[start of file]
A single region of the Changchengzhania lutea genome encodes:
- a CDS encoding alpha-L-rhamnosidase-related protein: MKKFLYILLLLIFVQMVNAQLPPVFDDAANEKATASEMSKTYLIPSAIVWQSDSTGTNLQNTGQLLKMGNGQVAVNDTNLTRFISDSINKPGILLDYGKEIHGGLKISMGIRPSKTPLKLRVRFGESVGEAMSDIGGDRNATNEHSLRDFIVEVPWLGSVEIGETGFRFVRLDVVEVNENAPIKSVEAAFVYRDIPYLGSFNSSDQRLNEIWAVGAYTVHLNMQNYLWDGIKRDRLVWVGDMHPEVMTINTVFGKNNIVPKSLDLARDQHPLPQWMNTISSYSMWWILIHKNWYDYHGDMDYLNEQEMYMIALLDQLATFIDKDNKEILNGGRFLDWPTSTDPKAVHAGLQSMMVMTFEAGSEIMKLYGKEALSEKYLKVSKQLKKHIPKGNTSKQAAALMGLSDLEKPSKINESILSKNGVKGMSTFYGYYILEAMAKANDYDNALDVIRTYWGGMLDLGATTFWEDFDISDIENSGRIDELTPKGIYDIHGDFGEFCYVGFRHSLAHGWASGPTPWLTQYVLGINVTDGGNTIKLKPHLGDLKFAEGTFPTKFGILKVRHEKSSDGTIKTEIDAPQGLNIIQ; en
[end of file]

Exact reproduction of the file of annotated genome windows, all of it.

A single region of the Changchengzhania lutea genome encodes:
- a CDS encoding alpha-L-rhamnosidase-related protein: MKKFLYILLLLIFVQMVNAQLPPVFDDAANEKATASEMSKTYLIPSAIVWQSDSTGTNLQNTGQLLKMGNGQVAVNDTNLTRFISDSINKPGILLDYGKEIHGGLKISMGIRPSKTPLKLRVRFGESVGEAMSDIGGDRNATNEHSLRDFIVEVPWLGSVEIGETGFRFVRLDVVEVNENAPIKSVEAAFVYRDIPYLGSFNSSDQRLNEIWAVGAYTVHLNMQNYLWDGIKRDRLVWVGDMHPEVMTINTVFGKNNIVPKSLDLARDQHPLPQWMNTISSYSMWWILIHKNWYDYHGDMDYLNEQEMYMIALLDQLATFIDKDNKEILNGGRFLDWPTSTDPKAVHAGLQSMMVMTFEAGSEIMKLYGKEALSEKYLKVSKQLKKHIPKGNTSKQAAALMGLSDLEKPSKINESILSKNGVKGMSTFYGYYILEAMAKANDYDNALDVIRTYWGGMLDLGATTFWEDFDISDIENSGRIDELTPKGIYDIHGDFGEFCYVGFRHSLAHGWASGPTPWLTQYVLGINVTDGGNTIKLKPHLGDLKFAEGTFPTKFGILKVRHEKSSDGTIKTEIDAPQGLNIIQ; en